After a 17-year run, a plant’s UV disinfection system was limping toward the finish line. The new system requires dramatically less power to run while simultaneously streamlining upkeep.
North Ridgeville is a warm, neighborly, and growing city of 32,483 located in Lorain County in Northeast Ohio. It was founded in 1810 and incorporated as a city in 1960. The city is located 15 minutes from Cleveland Hopkins International Airport and 30 minutes from Downtown Cleveland. At 25 square miles, it is the largest city in land area and third largest in population in Lorain County.
The French Creek Wastewater Treatment Plant (WWTP) is wholly owned and operated by the citizens of North Ridgeville. The plant serves North Ridgeville, Avon, and Sheffield through main underground interceptor sewer lines. North Ridgeville took full ownership of the sewer treatment facility in the latter part of 2008. The plant services about 12,500 accounts through nearly 300 miles of pipeline, which ultimately returns the treated effluent to French Creek.
The WWTP was built in 1975 by the Ohio Water Development Authorities and was purchased from the State of Ohio by the City of North Ridgeville in 1983. While the plant is only a few decades old, North Ridgeville has continually upgraded and maintained its operations. The city has invested millions of dollars to ensure that the plant remains current with technology and in compliance with everchanging environmental guidelines.
Although the WWTP is ready to serve its growing customer base well into the future with safe, sanitary, and cost-effective treatment of sewage, it was dealing with a dilapidated ultra-violet (UV) system installed in 2000 as their disinfection source. The equipment was very labor intensive. For example, wiring for the lamps was routed inside the lifting arms. As the wiring aged, it would wear out causing a short. It was very difficult to “fish” the wire through the arm. Ballast assemblies were located above the channel and were cooled by a glycol loop. Loop tubing leaked, which made the ballast area slippery. The city was also finding it difficult to locate replacement parts, as the manufacturer was slowly rendering the equipment obsolete. Finally, the UV system was consuming a large amount of power as it inched closer to the end of its life.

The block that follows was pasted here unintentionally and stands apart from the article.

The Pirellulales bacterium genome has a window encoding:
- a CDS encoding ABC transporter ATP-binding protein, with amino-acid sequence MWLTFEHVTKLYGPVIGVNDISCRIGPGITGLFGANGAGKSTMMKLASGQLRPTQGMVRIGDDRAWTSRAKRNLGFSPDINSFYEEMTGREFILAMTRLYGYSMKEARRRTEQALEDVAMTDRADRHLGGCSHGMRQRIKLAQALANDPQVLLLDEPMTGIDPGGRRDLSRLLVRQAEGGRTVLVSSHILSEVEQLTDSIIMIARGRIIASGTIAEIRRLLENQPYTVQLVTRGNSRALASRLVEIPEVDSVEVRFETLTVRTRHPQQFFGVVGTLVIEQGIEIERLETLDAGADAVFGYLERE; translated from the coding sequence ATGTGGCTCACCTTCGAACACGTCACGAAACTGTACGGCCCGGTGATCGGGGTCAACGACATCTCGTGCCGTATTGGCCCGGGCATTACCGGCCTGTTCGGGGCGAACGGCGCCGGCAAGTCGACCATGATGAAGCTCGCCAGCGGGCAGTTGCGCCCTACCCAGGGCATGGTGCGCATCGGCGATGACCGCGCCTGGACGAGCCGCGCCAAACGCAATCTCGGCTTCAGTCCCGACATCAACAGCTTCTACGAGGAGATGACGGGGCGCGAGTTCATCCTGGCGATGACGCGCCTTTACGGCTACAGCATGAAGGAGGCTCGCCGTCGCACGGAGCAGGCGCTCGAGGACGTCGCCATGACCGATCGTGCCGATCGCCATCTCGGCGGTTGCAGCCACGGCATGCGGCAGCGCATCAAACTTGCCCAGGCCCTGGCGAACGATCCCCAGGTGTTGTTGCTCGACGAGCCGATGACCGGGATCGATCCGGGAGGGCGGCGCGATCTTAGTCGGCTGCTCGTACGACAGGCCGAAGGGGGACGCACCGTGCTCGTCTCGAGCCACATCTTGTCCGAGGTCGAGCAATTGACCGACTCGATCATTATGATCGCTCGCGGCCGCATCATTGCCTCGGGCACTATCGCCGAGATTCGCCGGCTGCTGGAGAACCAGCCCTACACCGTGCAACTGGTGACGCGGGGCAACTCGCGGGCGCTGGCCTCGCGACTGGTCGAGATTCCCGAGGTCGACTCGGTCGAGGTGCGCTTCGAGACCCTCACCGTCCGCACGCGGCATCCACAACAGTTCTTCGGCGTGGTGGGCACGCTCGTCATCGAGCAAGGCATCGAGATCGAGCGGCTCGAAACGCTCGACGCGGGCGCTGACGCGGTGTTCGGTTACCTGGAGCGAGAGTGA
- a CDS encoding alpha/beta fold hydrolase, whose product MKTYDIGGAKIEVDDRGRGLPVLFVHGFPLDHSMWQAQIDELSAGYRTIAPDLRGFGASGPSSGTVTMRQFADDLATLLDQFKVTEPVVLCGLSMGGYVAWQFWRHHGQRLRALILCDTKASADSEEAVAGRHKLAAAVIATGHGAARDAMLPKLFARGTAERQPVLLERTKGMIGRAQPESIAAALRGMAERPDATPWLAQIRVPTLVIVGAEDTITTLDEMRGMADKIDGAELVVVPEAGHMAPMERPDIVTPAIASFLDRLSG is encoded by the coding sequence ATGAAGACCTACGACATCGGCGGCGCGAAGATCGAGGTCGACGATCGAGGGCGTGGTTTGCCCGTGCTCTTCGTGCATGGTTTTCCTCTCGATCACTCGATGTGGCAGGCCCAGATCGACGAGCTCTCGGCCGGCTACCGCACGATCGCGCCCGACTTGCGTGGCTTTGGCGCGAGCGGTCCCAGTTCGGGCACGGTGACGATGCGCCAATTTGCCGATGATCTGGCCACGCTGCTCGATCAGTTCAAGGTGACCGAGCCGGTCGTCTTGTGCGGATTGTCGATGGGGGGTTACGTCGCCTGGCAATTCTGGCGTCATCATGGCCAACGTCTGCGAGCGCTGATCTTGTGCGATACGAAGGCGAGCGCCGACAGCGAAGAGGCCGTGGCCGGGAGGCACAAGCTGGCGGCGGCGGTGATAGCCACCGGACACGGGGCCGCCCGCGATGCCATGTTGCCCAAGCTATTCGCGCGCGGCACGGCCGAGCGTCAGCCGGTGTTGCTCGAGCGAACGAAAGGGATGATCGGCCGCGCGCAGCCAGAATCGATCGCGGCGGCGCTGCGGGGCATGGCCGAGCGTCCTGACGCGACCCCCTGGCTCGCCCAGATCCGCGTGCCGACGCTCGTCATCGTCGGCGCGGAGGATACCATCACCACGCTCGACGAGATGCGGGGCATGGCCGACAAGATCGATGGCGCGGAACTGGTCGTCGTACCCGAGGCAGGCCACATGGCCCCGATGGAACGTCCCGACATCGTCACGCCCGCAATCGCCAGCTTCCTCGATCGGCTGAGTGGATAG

The city needed to identify a replacement UV system that fit into the same channel, offered lower power consumption, and contained a practical ease of maintenance to reduce the amount of labor consumed on the equipment.
Working closely with the city’s consulting engineer, Jones & Henry Engineers, Ltd., Toledo, OH, North Ridgeville selected the Wedeco Duron UV system over other inclined UV systems based on an evaluated bid including a 20 year life cycle cost analysis due its energy efficiency and the ease of maintenance this system is offering. According to the client the removal of the old system was fairly straightforward. The existing channel was utilized as the Duron UV banks are actually narrower than the existing space. The area where the existing UV system was located was demolished and a new level control gate structure was constructed.
The Duron UV system is designed to treat 22 MGD and can be upgraded to a future peak design flow of 32 MGD by adding an additional UV bank. Wedeco’s UV system not only results in lower capital cost, but lower energy consumption as well. OptiDose, the sensor-based, real-time dose control, monitors operating conditions including flow, UV transmittance (UVT), and UV intensity. Then, with proven control logic, OptiDose adjusts the energy consumption to the minimum needed to meet dosing requirements so that the right dose is delivered using the minimum amount of energy.
Central to the design is how easily and efficiently the system is maintained and serviced. Obviously, large scale component replacement has decreased since the Duron system is new. Easy lamp replacement can be conducted while the modules remain in the channel. Dry-top UV lamp access and the compact, integrated, lifting mechanism allow safe and ergonomic maintenance, including inspection of the UV sensor, a new task for the operators.
Cleaning is simple and safe thanks to the Duron’s automatic, chemical-free Opti Wipe system. Wipers consist of unique PTFE and FKM rings, proven effective even in waters with high fouling potential.
Simply put, Duron is a 45-degree, inclined, open-channel UV system possessing an integrated, compact, automatic-lifting device and featuring energy-efficient, high-power Ecoray lamps and was the perfect answer to the French Creek Wastewater Treatment Plant’s requirements.
Editor's Note: Scranton Gillette Communications and the SGC Water Group are not liable for the accuracy, efficacy and validity of the claims made in this piece. The views expressed in this content do not reflect the position of the editorial teams of Water & Wastes Digest, Water Quality Products and Storm Water Solutions